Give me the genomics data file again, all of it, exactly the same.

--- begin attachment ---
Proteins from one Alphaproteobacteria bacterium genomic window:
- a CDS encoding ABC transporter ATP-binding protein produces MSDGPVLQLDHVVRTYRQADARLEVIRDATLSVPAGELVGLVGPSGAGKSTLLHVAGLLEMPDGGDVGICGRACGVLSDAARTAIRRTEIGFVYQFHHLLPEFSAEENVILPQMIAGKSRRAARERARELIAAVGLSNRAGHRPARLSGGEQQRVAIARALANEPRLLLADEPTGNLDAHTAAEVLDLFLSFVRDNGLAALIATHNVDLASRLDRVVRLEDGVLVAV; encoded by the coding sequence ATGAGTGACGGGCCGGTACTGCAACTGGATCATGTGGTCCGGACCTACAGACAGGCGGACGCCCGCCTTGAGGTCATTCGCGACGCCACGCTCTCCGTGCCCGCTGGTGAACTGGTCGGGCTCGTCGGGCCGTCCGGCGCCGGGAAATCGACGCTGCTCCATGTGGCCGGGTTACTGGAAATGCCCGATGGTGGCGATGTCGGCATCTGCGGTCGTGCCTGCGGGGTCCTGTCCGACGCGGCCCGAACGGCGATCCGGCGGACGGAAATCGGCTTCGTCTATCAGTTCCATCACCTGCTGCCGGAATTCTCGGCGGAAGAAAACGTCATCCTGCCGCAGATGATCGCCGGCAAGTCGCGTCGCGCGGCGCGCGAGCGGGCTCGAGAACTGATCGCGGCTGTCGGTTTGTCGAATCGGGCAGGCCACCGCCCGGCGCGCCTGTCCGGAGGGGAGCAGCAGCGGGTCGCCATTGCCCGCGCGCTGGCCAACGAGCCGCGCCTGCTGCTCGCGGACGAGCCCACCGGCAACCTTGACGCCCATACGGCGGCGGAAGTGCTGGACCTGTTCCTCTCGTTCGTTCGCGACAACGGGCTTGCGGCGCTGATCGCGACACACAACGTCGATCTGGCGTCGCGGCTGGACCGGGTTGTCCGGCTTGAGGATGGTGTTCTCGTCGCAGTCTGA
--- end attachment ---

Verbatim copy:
Proteins from one Alphaproteobacteria bacterium genomic window:
- a CDS encoding ABC transporter ATP-binding protein produces MSDGPVLQLDHVVRTYRQADARLEVIRDATLSVPAGELVGLVGPSGAGKSTLLHVAGLLEMPDGGDVGICGRACGVLSDAARTAIRRTEIGFVYQFHHLLPEFSAEENVILPQMIAGKSRRAARERARELIAAVGLSNRAGHRPARLSGGEQQRVAIARALANEPRLLLADEPTGNLDAHTAAEVLDLFLSFVRDNGLAALIATHNVDLASRLDRVVRLEDGVLVAV; encoded by the coding sequence ATGAGTGACGGGCCGGTACTGCAACTGGATCATGTGGTCCGGACCTACAGACAGGCGGACGCCCGCCTTGAGGTCATTCGCGACGCCACGCTCTCCGTGCCCGCTGGTGAACTGGTCGGGCTCGTCGGGCCGTCCGGCGCCGGGAAATCGACGCTGCTCCATGTGGCCGGGTTACTGGAAATGCCCGATGGTGGCGATGTCGGCATCTGCGGTCGTGCCTGCGGGGTCCTGTCCGACGCGGCCCGAACGGCGATCCGGCGGACGGAAATCGGCTTCGTCTATCAGTTCCATCACCTGCTGCCGGAATTCTCGGCGGAAGAAAACGTCATCCTGCCGCAGATGATCGCCGGCAAGTCGCGTCGCGCGGCGCGCGAGCGGGCTCGAGAACTGATCGCGGCTGTCGGTTTGTCGAATCGGGCAGGCCACCGCCCGGCGCGCCTGTCCGGAGGGGAGCAGCAGCGGGTCGCCATTGCCCGCGCGCTGGCCAACGAGCCGCGCCTGCTGCTCGCGGACGAGCCCACCGGCAACCTTGACGCCCATACGGCGGCGGAAGTGCTGGACCTGTTCCTCTCGTTCGTTCGCGACAACGGGCTTGCGGCGCTGATCGCGACACACAACGTCGATCTGGCGTCGCGGCTGGACCGGGTTGTCCGGCTTGAGGATGGTGTTCTCGTCGCAGTCTGA